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D.C. restaurants are changing how they handle wages for workers who get tips


Several states are weighing whether to end the long-standing practice of paying workers less than the minimum wage if they earn a certain amount in tips. Washington, D.C., is one of the first cities in decades to start phasing out the tipped minimum wage. WAMU food reporter Amanda Michelle Gomez looked into how that's affected the city's restaurant scene.

AMANDA MICHELLE GOMEZ, BYLINE: Restaurant bills in D.C. look a lot different these days. Just ask food influencer Cornelia Poku.

CORNELIA POKU: I'm seeing a lot of fees and they're inconsistent from place to place.

GOMEZ: Many restaurants have started charging anywhere from 3% to 22% more at the end of a meal. Food writer Nevin Martell says patrons are perplexed.

NEVIN MARTELL: There's not enough transparency sometimes on behalf of restaurants, you know, the advertising of what a service charge might be, a clear explanation of how that service charge is being used, or just a customer that misses it or doesn't think to ask. I think mostly what I see, unfortunately, is people confused, which leads to them getting upset.

GOMEZ: The restaurant industry has long relied on tips to pay servers and bartenders. But in 2022, D.C. residents voted for something called Initiative 82. It phases out the sub-minimum wage in the hopes that restaurant workers receive steady, higher pay. In three years, restaurants will have to pay the city's full minimum wage. Restaurants are already required to increase base wages from roughly $5 to $8 per hour.

GEOFF TRACY: The annual increase in expense for each of my restaurants is somewhere between $330,000 to $400,000.

GOMEZ: That's longtime restaurant owner Geoff Tracy. He charges a 5% fee. It's called a, quote, "Initiative 82 fee" on the menus at his two D.C. restaurants. He didn't want to raise menu prices because he didn't want to scare off customers.

TRACY: And I don't want the guest to, you know, make the decision to say, well, I can't afford to go out two times a week - I'm only going to go out one time a week. I think that's bad for the full-service restaurant industry.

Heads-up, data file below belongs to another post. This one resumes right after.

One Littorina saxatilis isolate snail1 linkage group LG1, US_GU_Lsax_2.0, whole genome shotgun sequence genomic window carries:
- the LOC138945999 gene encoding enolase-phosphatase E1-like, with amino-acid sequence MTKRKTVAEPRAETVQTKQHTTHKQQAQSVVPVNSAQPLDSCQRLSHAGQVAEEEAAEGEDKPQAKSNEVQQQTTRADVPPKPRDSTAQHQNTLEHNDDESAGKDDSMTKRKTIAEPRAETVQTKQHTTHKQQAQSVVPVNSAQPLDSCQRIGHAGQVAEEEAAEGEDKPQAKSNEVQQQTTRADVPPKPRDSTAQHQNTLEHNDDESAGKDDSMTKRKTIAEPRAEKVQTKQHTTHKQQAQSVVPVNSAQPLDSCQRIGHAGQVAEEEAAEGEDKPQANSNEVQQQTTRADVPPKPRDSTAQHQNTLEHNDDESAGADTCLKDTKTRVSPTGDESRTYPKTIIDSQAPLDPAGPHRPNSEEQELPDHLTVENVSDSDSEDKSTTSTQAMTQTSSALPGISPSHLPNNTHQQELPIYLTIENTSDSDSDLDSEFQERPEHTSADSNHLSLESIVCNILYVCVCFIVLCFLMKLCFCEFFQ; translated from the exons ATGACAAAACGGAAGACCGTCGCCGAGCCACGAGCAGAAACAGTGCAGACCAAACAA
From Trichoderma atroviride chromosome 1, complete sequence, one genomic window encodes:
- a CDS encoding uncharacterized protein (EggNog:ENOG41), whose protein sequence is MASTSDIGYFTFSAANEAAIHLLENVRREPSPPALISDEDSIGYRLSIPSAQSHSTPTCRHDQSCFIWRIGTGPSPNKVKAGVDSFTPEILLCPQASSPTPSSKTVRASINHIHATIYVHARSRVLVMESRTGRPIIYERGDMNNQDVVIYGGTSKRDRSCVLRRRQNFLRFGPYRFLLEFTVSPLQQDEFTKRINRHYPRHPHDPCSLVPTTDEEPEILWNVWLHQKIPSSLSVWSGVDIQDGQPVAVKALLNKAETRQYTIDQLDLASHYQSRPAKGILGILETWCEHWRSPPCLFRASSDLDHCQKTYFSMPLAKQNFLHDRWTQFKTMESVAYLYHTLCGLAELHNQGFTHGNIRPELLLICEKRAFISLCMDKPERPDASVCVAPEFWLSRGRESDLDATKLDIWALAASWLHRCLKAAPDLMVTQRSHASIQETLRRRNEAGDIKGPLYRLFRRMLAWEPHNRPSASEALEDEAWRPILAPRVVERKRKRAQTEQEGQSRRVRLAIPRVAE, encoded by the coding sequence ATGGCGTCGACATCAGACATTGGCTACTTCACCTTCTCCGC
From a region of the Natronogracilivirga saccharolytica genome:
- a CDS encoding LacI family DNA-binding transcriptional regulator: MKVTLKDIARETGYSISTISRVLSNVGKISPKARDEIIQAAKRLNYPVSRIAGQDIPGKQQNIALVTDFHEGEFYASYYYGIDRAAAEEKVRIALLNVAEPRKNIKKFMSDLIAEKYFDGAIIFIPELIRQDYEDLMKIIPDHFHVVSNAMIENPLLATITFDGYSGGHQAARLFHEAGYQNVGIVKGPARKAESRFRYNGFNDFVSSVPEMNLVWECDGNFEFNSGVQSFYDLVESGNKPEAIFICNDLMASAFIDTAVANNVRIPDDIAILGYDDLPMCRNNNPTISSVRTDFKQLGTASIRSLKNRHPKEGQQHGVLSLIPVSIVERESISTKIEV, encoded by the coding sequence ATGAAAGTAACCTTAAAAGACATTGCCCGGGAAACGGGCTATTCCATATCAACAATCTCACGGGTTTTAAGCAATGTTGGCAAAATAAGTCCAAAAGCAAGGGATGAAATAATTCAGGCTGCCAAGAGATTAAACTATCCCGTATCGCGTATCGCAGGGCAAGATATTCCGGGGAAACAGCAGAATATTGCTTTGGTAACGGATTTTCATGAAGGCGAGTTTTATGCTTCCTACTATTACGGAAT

GOMEZ: Some D.C. restaurant workers have seen a dip in their tips and total earnings because of fees. But according to popular point-of-sale system Square, the total earnings for restaurant workers on the whole has increased in the year since the change. Bartender Zach Slavin says he's benefited.

ZACH SLAVIN: An extra $2 an hour results in an extra, you know, hundred or so dollars a month that I can spend on groceries. Then I can more easily pay my rent, then I can pay bills, and then I can even occasionally go visit the kind of restaurants that I work in.

GOMEZ: Slavin's bar charges a fee, but he says it goes to workers. The bar started charging the fee during the pandemic when not enough people were coming in.

SLAVIN: I support the use of fees when they go directly to workers as tips. Outside of that, I think that restaurants should simply raise their menu prices to cover their costs like any other business does.

GOMEZ: Some businesses with fees have been hit with bad reviews, social media shaming and even lawsuits. The food influencer Cornelia Poku isn't sure how much to tip if there is a fee.

POKU: It's just confusing when I, as a diner, sit down and I'm trying to figure out what is my contribution at the end towards the staff. I love to eat, I go out to eat a lot, and I still have to be mindful of my budget and my own spending.

GOMEZ: While many Washingtonians believe tip workers should be paid a livable wage, not everyone agrees on how restaurants are paying for it. For NPR News, I'm Amanda Michelle Gomez in Washington.

(SOUNDBITE OF LADY WRAY SONG, "GET READY") Transcript provided by NPR, Copyright NPR.

NPR transcripts are created on a rush deadline by an NPR contractor. This text may not be in its final form and may be updated or revised in the future. Accuracy and availability may vary. The authoritative record of NPR’s programming is the audio record.

Amanda Michelle Gomez
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